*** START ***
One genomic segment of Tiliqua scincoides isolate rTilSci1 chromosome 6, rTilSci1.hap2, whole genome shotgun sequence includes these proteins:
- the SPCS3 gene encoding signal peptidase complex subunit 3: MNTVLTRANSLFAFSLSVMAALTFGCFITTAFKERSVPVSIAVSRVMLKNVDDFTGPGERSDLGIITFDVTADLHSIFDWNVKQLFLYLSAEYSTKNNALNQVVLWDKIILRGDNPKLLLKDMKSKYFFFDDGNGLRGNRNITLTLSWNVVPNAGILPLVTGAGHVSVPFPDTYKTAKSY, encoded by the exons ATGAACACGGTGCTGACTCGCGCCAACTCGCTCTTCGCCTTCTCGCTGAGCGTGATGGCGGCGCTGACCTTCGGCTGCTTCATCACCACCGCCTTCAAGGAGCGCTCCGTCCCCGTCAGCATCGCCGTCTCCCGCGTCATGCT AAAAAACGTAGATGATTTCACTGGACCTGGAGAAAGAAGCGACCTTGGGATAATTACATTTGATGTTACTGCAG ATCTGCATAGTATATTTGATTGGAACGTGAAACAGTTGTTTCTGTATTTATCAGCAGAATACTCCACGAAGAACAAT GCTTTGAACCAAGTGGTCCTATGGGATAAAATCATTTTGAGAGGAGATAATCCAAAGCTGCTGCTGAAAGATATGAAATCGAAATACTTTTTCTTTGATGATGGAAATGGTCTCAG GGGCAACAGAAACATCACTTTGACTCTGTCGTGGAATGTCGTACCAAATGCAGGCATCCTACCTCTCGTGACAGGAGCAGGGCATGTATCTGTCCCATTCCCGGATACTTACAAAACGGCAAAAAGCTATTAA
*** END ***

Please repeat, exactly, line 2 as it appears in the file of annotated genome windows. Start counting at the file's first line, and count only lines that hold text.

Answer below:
- the SPCS3 gene encoding signal peptidase complex subunit 3: MNTVLTRANSLFAFSLSVMAALTFGCFITTAFKERSVPVSIAVSRVMLKNVDDFTGPGERSDLGIITFDVTADLHSIFDWNVKQLFLYLSAEYSTKNNALNQVVLWDKIILRGDNPKLLLKDMKSKYFFFDDGNGLRGNRNITLTLSWNVVPNAGILPLVTGAGHVSVPFPDTYKTAKSY, encoded by the exons ATGAACACGGTGCTGACTCGCGCCAACTCGCTCTTCGCCTTCTCGCTGAGCGTGATGGCGGCGCTGACCTTCGGCTGCTTCATCACCACCGCCTTCAAGGAGCGCTCCGTCCCCGTCAGCATCGCCGTCTCCCGCGTCATGCT AAAAAACGTAGATGATTTCACTGGACCTGGAGAAAGAAGCGACCTTGGGATAATTACATTTGATGTTACTGCAG ATCTGCATAGTATATTTGATTGGAACGTGAAACAGTTGTTTCTGTATTTATCAGCAGAATACTCCACGAAGAACAAT GCTTTGAACCAAGTGGTCCTATGGGATAAAATCATTTTGAGAGGAGATAATCCAAAGCTGCTGCTGAAAGATATGAAATCGAAATACTTTTTCTTTGATGATGGAAATGGTCTCAG GGGCAACAGAAACATCACTTTGACTCTGTCGTGGAATGTCGTACCAAATGCAGGCATCCTACCTCTCGTGACAGGAGCAGGGCATGTATCTGTCCCATTCCCGGATACTTACAAAACGGCAAAAAGCTATTAA